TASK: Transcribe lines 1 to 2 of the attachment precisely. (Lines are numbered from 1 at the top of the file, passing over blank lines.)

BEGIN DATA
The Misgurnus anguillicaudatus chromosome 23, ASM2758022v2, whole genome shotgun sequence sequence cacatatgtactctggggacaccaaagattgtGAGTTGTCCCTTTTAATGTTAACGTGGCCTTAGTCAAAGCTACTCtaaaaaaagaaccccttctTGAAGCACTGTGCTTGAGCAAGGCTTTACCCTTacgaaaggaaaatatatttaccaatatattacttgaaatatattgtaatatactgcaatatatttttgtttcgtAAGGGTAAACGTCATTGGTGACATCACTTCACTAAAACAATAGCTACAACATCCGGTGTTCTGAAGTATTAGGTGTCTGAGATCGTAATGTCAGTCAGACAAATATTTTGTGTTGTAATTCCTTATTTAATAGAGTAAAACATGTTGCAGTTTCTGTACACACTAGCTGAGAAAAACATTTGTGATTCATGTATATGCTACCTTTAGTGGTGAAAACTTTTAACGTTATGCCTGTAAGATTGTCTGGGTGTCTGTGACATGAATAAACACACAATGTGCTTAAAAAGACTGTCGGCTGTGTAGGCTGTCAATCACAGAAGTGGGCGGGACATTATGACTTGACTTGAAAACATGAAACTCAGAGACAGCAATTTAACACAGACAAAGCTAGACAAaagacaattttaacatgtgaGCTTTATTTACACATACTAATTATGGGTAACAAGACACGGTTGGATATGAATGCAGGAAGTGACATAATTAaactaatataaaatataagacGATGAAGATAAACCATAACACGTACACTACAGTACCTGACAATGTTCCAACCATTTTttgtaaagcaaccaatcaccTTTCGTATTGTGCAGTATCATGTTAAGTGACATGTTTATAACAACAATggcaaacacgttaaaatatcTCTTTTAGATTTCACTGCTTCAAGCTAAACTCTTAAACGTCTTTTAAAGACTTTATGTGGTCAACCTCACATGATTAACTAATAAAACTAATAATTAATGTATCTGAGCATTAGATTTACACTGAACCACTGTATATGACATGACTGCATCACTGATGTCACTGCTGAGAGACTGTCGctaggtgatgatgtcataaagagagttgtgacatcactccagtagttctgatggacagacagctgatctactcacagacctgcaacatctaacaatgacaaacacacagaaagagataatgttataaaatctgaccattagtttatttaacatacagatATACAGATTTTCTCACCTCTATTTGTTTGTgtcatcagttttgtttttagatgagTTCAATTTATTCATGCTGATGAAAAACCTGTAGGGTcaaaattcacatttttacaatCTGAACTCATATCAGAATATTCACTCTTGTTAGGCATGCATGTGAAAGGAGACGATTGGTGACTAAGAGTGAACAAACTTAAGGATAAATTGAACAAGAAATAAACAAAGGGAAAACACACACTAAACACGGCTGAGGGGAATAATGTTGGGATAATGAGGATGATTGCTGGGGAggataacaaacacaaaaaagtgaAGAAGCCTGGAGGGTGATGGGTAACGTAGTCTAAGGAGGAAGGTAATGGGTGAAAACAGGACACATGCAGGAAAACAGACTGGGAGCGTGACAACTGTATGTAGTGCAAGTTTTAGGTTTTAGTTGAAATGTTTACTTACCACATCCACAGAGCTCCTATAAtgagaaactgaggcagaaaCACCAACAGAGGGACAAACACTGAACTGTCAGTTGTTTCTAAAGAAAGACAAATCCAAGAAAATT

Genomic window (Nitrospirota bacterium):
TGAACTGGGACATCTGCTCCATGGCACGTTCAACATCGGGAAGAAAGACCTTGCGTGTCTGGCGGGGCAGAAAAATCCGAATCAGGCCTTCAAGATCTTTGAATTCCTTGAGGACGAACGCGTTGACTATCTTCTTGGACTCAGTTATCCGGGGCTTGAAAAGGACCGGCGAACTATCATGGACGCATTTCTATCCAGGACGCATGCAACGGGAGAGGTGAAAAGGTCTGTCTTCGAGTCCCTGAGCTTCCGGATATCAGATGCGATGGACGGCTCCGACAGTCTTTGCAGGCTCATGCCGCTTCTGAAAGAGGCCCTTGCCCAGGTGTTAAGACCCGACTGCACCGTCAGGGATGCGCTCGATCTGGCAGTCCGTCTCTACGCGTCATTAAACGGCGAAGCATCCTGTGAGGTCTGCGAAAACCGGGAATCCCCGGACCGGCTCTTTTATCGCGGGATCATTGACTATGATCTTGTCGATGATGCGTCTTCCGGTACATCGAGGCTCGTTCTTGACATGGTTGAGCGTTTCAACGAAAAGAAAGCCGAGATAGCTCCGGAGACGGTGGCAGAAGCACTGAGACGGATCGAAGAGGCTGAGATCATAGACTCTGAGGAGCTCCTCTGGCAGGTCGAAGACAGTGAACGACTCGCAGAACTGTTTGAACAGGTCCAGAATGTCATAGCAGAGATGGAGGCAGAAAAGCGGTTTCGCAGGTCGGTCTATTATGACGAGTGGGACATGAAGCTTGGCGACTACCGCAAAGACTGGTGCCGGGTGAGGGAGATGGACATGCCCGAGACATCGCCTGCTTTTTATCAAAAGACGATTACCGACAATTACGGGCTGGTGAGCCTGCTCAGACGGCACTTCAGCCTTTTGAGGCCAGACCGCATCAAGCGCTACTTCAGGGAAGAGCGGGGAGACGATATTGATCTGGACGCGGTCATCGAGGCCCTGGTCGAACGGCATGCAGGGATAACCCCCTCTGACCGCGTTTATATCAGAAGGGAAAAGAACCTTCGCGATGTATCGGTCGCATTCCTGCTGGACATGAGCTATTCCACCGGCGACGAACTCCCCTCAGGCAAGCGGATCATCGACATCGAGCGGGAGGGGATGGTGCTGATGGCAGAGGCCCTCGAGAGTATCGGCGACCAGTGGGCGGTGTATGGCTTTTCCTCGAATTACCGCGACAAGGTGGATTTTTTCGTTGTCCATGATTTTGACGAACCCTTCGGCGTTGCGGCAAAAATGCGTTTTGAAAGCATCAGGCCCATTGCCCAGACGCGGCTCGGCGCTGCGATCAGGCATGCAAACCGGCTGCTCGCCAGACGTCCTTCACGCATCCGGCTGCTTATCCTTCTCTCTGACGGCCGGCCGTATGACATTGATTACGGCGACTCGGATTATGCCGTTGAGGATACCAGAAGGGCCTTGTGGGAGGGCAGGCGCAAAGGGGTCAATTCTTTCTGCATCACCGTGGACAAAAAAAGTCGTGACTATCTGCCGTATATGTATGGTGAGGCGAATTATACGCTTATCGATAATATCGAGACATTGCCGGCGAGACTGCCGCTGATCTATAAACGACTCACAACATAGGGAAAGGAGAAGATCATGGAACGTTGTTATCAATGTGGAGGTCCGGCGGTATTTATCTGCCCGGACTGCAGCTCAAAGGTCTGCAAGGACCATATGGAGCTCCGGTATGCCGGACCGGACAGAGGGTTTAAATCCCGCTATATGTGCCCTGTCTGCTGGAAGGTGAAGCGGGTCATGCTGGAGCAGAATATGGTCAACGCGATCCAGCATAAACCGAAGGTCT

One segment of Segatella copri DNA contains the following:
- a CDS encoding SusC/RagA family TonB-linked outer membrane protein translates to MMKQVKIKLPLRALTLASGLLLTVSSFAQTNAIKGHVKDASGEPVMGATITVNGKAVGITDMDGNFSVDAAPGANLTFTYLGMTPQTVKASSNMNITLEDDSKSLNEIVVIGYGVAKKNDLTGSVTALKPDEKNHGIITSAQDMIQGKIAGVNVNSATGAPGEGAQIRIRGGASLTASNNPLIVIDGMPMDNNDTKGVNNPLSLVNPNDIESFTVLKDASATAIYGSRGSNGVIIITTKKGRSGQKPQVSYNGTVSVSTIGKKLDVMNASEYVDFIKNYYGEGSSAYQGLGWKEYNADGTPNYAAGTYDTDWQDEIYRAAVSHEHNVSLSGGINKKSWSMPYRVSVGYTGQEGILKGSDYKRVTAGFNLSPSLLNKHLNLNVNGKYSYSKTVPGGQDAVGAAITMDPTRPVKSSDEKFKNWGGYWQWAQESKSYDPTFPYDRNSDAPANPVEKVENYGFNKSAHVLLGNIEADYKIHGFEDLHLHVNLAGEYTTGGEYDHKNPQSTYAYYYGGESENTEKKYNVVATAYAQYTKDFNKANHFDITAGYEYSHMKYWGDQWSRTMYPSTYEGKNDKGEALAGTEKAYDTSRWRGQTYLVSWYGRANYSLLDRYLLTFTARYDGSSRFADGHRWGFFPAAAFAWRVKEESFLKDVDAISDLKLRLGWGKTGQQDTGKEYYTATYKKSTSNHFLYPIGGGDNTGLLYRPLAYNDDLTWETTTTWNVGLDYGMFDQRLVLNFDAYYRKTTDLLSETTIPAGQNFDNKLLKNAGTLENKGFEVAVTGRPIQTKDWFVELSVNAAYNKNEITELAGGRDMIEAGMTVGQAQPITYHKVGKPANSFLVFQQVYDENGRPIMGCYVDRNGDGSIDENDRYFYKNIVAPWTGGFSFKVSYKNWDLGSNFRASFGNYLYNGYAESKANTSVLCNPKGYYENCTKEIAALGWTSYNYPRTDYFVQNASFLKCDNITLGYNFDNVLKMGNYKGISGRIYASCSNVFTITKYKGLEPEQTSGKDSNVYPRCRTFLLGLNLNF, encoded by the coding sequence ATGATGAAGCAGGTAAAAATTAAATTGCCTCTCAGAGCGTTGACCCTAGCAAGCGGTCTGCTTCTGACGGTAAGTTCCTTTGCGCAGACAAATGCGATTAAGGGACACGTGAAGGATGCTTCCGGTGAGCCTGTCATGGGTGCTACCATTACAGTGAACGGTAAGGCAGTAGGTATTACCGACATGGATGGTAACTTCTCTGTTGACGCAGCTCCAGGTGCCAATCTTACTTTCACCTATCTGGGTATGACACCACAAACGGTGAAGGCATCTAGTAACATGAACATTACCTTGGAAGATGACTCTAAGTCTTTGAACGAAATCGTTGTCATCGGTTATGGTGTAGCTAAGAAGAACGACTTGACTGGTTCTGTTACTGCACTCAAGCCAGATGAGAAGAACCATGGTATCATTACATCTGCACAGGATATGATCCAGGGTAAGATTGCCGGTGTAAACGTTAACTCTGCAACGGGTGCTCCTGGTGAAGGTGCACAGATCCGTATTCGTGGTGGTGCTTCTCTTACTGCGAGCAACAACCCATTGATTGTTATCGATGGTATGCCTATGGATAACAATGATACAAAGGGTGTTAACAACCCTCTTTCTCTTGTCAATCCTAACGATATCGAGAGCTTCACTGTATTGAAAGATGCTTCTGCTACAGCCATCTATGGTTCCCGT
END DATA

The Misgurnus anguillicaudatus chromosome 23, ASM2758022v2, whole genome shotgun sequence sequence cacatatgtactctggggacaccaaagattgtGAGTTGTCCCTTTTAATGTTAACGTGGCCTTAGTCAAAGCTACTCtaaaaaaagaaccccttctTGAAGCACTGTGCTTGAGCAAGGCTTTACCCTTacgaaaggaaaatatatttaccaatatattacttgaaatatattgtaatatactgcaatatatttttgtttcgtAAGGGTAAACGTCATTGGTGACATCACTTCACTAAAACAATAGCTACAACATCCGGTGTTCTGAAGTATTAGGTGTCTGAGATCGTAATGTCAGTCAGACAAATATTTTGTGTTGTAATTCCTTATTTAATAGAGTAAAACATGTTGCAGTTTCTGTACACACTAGCTGAGAAAAACATTTGTGATTCATGTATATGCTACCTTTAGTGGTGAAAACTTTTAACGTTATGCCTGTAAGATTGTCTGGGTGTCTGTGACATGAATAAACACACAATGTGCTTAAAAAGACTGTCGGCTGTGTAGGCTGTCAATCACAGAAGTGGGCGGGACATTATGACTTGACTTGAAAACATGAAACTCAGAGACAGCAATTTAACACAGACAAAGCTAGACAAaagacaattttaacatgtgaGCTTTATTTACACATACTAATTATGGGTAACAAGACACGGTTGGATATGAATGCAGGAAGTGACATAATTAaactaatataaaatataagacGATGAAGATAAACCATAACACGTACACTACAGTACCTGACAATGTTCCAACCATTTTttgtaaagcaaccaatcaccTTTCGTATTGTGCAGTATCATGTTAAGTGACATGTTTATAACAACAATggcaaacacgttaaaatatcTCTTTTAGATTTCACTGCTTCAAGCTAAACTCTTAAACGTCTTTTAAAGACTTTATGTGGTCAACCTCACATGATTAACTAATAAAACTAATAATTAATGTATCTGAGCATTAGATTTACACTGAACCACTGTATATGACATGACTGCATCACTGATGTCACTGCTGAGAGACTGTCGctaggtgatgatgtcataaagagagttgtgacatcactccagtagttctgatggacagacagctgatctactcacagacctgcaacatctaacaatgacaaacacacagaaagagataatgttataaaatctgaccattagtttatttaacatacagatATACAGATTTTCTCACCTCTATTTGTTTGTgtcatcagttttgtttttagatgagTTCAATTTATTCATGCTGATGAAAAACCTGTAGGGTcaaaattcacatttttacaatCTGAACTCATATCAGAATATTCACTCTTGTTAGGCATGCATGTGAAAGGAGACGATTGGTGACTAAGAGTGAACAAACTTAAGGATAAATTGAACAAGAAATAAACAAAGGGAAAACACACACTAAACACGGCTGAGGGGAATAATGTTGGGATAATGAGGATGATTGCTGGGGAggataacaaacacaaaaaagtgaAGAAGCCTGGAGGGTGATGGGTAACGTAGTCTAAGGAGGAAGGTAATGGGTGAAAACAGGACACATGCAGGAAAACAGACTGGGAGCGTGACAACTGTATGTAGTGCAAGTTTTAGGTTTTAGTTGAAATGTTTACTTACCACATCCACAGAGCTCCTATAAtgagaaactgaggcagaaaCACCAACAGAGGGACAAACACTGAACTGTCAGTTGTTTCTAAAGAAAGACAAATCCAAGAAAATT

Genomic window (Nitrospirota bacterium):